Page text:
Paris-via-Bristol songwriter Kate Stables is revisiting her acclaimed fourth album as This Is The Kit, last year’s Moonshine Freeze, in the form of a new remix EP. “I spent way more time than usual working on it, trying to do it some justice,” Andy Dragazis (aka Blue States) says of the remix. “I love the vocals, so the aim was to keep true to those and add my own bells and whistles around them.” The result is a mesmerizing rework that stands apart from “Bullet Proof” while remaining true to the wistful beauty of the original composition. —Scott Russell
June West: Isle of Women
There’s a sun-kissed glory to June West’s music, something like the Montana landscape amid which she was born, sprawling in glacial panes and desert rays. The budding songstress has since relocated to the comparably sunny Tucson, Ariz., where she’s been gearing up to share her dreamy self-titled debut. Set to release this September, June West sees its namesake glistening at full force. We posted a sneak peek of the album with the exclusive premiere of the album’s opening track, “Island of Women.” Wet guitar strums whir at the start, with West’s voice filtering overhead. “Every man wants a suntan / From the Island of Women,” —Jenzia Burgos
Erin Rae maintains the delicate balancing act of catharsis with awareness of how others may respond to that catharsis. “There’s an option whether you want to just listen to the music, and that’s just nice and fun, and hopefully everyone thinks that it’s beautiful like I do,” Erin Rae tells Paste, “or you can just dive into the words.” But you should dive into Rae’s words. —Andy Crump
Houndmouth’s new album Golden Age is dropping on Aug. 3 and will be the first Houndmouth record to not include Katie Toupin, who left the band in 2016 to pursue a solo career. They played three tracks at the Paste Studio including the album’s first single, “This Party,” which features a much stronger electronic influence than fans might be accustomed to from the indie/folk-rock band. —Anna Haas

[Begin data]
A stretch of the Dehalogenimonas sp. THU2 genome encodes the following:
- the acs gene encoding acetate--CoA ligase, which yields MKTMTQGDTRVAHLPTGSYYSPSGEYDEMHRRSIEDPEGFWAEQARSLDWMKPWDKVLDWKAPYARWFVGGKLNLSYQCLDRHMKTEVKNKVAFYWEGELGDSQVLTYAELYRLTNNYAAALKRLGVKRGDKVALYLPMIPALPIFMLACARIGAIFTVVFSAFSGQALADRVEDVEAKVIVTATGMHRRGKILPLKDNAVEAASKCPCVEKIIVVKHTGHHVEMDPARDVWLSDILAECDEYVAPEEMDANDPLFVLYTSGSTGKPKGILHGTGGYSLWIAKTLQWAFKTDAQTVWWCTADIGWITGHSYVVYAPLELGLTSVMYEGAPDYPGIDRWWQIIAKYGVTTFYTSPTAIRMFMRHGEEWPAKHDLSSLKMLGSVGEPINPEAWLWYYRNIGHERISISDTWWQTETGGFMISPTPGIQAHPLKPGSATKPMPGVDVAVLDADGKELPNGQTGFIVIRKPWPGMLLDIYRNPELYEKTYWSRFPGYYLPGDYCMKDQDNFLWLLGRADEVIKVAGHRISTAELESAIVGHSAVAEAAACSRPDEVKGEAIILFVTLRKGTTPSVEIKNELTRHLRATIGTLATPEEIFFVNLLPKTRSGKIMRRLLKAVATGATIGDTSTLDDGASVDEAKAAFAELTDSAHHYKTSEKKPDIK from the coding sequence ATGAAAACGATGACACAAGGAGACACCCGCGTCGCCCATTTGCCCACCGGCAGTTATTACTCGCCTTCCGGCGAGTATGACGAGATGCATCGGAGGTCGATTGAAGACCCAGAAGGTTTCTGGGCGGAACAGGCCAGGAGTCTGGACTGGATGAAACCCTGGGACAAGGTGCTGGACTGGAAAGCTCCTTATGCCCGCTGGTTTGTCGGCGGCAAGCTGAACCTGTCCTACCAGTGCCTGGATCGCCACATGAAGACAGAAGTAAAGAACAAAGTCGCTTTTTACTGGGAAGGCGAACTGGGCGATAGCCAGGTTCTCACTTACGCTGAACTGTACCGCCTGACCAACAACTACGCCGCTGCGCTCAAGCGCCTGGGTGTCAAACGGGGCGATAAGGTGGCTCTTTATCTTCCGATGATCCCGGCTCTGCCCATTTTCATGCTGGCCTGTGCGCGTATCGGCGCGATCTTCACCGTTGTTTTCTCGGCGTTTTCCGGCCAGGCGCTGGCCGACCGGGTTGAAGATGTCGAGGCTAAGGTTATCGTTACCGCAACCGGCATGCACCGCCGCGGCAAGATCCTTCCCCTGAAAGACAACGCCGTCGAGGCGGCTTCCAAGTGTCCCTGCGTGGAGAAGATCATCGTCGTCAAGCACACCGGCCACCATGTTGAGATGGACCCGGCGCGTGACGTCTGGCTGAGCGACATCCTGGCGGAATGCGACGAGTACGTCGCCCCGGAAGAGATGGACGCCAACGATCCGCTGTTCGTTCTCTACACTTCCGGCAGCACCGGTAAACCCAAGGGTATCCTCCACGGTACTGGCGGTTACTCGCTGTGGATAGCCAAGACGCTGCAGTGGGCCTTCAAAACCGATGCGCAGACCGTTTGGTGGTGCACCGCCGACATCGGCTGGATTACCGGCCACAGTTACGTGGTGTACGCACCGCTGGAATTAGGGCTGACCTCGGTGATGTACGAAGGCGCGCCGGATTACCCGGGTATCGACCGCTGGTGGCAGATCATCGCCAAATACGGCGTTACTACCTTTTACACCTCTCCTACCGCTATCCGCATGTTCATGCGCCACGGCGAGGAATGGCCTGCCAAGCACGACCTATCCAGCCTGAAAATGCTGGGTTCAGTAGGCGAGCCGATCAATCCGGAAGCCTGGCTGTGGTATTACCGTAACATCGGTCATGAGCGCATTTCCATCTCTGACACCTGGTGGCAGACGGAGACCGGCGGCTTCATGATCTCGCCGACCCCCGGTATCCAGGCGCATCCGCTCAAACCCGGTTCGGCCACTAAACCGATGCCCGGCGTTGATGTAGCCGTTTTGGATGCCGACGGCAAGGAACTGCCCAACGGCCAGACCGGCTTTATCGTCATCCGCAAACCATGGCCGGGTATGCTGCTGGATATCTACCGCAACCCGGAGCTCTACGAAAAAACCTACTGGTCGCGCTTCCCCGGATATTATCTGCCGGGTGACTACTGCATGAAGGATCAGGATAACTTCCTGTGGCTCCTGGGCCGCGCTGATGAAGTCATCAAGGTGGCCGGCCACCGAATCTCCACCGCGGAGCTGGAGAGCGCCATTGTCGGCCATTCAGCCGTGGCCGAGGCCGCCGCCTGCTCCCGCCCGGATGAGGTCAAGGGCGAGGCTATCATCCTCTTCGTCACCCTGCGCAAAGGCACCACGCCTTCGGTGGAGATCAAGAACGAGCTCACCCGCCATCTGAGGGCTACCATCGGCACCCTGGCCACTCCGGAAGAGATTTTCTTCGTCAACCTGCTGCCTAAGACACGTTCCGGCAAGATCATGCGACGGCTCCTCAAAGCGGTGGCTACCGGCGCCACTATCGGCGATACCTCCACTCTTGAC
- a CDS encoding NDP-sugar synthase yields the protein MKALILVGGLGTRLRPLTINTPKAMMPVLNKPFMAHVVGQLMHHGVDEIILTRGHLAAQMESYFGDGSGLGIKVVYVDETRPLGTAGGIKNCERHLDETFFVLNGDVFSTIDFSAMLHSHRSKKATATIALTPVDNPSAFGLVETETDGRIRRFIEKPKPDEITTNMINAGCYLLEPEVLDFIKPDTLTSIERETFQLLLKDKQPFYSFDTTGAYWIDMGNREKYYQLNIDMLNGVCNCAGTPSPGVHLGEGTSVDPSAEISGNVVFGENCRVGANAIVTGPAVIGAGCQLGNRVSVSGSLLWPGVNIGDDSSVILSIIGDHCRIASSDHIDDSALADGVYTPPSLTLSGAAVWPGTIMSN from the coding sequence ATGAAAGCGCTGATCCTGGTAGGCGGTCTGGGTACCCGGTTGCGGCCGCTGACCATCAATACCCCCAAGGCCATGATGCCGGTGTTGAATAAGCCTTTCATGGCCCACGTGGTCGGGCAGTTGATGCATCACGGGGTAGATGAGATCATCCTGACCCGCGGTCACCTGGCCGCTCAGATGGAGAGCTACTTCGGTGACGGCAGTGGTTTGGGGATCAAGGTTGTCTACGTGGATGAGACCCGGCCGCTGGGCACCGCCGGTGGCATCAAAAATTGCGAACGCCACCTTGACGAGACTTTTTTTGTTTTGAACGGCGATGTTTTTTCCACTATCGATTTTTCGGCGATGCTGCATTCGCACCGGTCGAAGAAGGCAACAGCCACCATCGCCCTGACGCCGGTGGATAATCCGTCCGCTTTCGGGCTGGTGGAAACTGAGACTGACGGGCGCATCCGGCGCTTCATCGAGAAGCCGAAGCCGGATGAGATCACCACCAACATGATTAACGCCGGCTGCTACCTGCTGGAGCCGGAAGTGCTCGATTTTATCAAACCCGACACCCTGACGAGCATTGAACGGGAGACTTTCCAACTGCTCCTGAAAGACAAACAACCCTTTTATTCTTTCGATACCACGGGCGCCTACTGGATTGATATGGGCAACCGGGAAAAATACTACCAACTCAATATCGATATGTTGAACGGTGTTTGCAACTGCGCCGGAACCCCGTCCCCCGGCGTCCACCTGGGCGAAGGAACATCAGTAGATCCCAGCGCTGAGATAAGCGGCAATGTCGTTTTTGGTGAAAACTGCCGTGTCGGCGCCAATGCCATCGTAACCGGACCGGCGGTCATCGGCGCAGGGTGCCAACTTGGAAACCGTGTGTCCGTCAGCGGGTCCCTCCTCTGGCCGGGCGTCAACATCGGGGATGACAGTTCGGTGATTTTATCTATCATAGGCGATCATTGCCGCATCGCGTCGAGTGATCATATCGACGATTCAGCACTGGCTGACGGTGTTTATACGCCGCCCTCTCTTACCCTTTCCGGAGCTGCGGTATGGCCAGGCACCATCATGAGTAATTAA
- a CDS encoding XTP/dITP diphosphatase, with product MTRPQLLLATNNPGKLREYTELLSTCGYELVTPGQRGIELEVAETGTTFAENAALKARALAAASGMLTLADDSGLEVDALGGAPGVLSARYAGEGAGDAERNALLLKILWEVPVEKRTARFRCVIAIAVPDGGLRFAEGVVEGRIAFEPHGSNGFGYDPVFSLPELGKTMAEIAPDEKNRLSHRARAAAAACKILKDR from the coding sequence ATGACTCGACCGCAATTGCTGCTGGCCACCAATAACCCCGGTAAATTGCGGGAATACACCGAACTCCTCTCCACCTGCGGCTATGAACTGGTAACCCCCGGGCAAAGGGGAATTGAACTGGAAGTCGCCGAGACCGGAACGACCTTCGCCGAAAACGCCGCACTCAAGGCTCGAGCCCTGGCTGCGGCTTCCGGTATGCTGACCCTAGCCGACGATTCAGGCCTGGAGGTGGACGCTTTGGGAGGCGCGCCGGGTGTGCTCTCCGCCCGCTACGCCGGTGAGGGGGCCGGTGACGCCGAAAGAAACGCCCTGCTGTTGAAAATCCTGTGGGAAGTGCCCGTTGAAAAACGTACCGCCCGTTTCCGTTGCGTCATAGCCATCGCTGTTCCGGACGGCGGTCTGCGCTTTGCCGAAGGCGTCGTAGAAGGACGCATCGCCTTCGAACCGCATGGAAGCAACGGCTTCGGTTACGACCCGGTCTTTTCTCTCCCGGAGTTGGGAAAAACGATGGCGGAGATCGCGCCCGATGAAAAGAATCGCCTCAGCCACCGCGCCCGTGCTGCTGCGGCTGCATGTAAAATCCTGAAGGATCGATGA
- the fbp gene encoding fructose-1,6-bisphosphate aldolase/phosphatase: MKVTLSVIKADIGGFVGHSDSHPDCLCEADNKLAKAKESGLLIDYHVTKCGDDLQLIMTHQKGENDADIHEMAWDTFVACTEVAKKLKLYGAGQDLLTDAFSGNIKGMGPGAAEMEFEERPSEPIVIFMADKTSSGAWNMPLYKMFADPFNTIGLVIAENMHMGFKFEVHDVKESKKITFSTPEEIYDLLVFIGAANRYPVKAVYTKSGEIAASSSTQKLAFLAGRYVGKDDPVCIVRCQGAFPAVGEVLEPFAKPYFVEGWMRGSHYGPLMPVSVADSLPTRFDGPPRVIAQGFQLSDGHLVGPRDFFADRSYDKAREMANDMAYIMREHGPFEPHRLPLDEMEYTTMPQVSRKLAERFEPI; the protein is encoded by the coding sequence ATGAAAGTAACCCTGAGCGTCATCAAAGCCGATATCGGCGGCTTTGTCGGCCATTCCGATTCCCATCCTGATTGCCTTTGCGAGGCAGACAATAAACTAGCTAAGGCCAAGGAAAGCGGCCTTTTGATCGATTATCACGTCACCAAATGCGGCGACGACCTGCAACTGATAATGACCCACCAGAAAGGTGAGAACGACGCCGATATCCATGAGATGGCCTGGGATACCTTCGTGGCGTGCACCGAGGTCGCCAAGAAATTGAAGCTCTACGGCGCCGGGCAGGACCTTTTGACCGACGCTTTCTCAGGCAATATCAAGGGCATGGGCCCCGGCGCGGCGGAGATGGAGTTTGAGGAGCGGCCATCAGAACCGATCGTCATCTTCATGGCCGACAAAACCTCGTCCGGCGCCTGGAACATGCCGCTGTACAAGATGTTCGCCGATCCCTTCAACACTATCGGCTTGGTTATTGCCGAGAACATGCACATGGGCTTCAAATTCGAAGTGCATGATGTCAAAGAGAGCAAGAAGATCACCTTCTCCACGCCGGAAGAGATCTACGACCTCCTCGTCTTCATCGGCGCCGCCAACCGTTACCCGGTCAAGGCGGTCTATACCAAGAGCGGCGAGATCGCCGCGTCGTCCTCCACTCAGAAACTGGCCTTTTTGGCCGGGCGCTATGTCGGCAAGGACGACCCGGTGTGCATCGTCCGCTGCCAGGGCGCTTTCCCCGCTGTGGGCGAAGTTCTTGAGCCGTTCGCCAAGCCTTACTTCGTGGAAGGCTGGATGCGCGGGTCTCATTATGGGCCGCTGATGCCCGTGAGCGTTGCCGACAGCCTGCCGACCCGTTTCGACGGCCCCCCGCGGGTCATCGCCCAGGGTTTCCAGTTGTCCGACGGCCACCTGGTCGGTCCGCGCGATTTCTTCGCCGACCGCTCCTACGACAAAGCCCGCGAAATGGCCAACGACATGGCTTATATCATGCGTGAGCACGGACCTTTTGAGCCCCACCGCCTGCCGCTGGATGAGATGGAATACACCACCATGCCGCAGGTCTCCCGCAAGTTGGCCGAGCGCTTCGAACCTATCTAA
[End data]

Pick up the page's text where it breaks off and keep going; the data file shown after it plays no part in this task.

Catching Up with Parcels’ Louie Swan
Parcels might not be very well known in America right now, but don’t be surprised when their funky electronic music ends up on some best of the year lists. The Australian band has been incredibly busy this year, touring all over the world and working diligently on their upcoming yet-to-be-titled album, but keyboardist Louie Swain took some of his precious time off to discuss the new record and the band’s changing sound. —Annie Black
Reassessing Paul McCartney’s Solo Career: Successful by Every Measure
The release of more new music by Paul McCartney again puts his solo work into the spotlight, nearly a half century after the breakup of the Beatles. The conventional wisdom is that McCartney’s AM-radio-centric solo career is disappointing and even embarrassing in comparison to his seminal work with the Fab Four. But there’s also a compelling case that it can be fairly categorized as the crowning achievement of the greatest artistic career of our time. —Michael Salfino
10 Fantastic Debut Albums Turning 10 This Year
It’s hard to believe an entire decade has passed since 2008. The year was filled with amazing music from bands like Sigur Rós, TV on the Radio and Girl Talk, but what really made 2008 special was the impact of brand-new artists putting out their first records. Ten years on, these debut albums have kept their luster, and while tacking a 10-year anniversary onto albums like For Emma, Forever Ago might make them feel like they came out, well, forever ago, it also reminds us of a time without songs like “Blindsided” to sink into. —Anna Haas